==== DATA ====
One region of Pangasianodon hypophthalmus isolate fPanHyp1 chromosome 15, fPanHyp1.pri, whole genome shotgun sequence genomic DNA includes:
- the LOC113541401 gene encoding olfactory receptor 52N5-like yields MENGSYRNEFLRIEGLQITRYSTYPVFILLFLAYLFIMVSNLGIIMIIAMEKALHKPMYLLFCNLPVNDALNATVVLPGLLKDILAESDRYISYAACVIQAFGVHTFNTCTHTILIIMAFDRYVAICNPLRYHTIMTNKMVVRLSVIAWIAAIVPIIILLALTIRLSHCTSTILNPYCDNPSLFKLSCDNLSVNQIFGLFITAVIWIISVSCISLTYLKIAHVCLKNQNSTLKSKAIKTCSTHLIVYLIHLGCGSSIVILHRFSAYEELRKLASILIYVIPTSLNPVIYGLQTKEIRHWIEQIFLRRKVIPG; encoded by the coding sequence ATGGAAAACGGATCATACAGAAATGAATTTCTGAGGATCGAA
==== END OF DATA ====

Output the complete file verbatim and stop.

One region of Pangasianodon hypophthalmus isolate fPanHyp1 chromosome 15, fPanHyp1.pri, whole genome shotgun sequence genomic DNA includes:
- the LOC113541401 gene encoding olfactory receptor 52N5-like yields MENGSYRNEFLRIEGLQITRYSTYPVFILLFLAYLFIMVSNLGIIMIIAMEKALHKPMYLLFCNLPVNDALNATVVLPGLLKDILAESDRYISYAACVIQAFGVHTFNTCTHTILIIMAFDRYVAICNPLRYHTIMTNKMVVRLSVIAWIAAIVPIIILLALTIRLSHCTSTILNPYCDNPSLFKLSCDNLSVNQIFGLFITAVIWIISVSCISLTYLKIAHVCLKNQNSTLKSKAIKTCSTHLIVYLIHLGCGSSIVILHRFSAYEELRKLASILIYVIPTSLNPVIYGLQTKEIRHWIEQIFLRRKVIPG; encoded by the coding sequence ATGGAAAACGGATCATACAGAAATGAATTTCTGAGGATCGAA